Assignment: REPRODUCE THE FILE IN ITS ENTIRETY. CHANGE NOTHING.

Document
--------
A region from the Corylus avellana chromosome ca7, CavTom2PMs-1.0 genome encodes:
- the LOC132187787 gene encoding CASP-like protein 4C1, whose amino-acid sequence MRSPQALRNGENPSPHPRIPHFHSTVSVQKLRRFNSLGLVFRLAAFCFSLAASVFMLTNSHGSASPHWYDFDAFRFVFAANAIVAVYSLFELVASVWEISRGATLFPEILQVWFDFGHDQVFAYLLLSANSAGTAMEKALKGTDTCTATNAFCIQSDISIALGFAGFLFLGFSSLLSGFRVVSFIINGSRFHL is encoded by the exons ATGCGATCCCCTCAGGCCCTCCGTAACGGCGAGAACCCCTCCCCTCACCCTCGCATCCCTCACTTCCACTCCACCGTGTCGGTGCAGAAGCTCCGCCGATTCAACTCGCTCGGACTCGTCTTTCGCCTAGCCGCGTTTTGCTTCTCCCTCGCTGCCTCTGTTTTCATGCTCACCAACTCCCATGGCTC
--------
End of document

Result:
A region from the Corylus avellana chromosome ca7, CavTom2PMs-1.0 genome encodes:
- the LOC132187787 gene encoding CASP-like protein 4C1, whose amino-acid sequence MRSPQALRNGENPSPHPRIPHFHSTVSVQKLRRFNSLGLVFRLAAFCFSLAASVFMLTNSHGSASPHWYDFDAFRFVFAANAIVAVYSLFELVASVWEISRGATLFPEILQVWFDFGHDQVFAYLLLSANSAGTAMEKALKGTDTCTATNAFCIQSDISIALGFAGFLFLGFSSLLSGFRVVSFIINGSRFHL is encoded by the exons ATGCGATCCCCTCAGGCCCTCCGTAACGGCGAGAACCCCTCCCCTCACCCTCGCATCCCTCACTTCCACTCCACCGTGTCGGTGCAGAAGCTCCGCCGATTCAACTCGCTCGGACTCGTCTTTCGCCTAGCCGCGTTTTGCTTCTCCCTCGCTGCCTCTGTTTTCATGCTCACCAACTCCCATGGCTC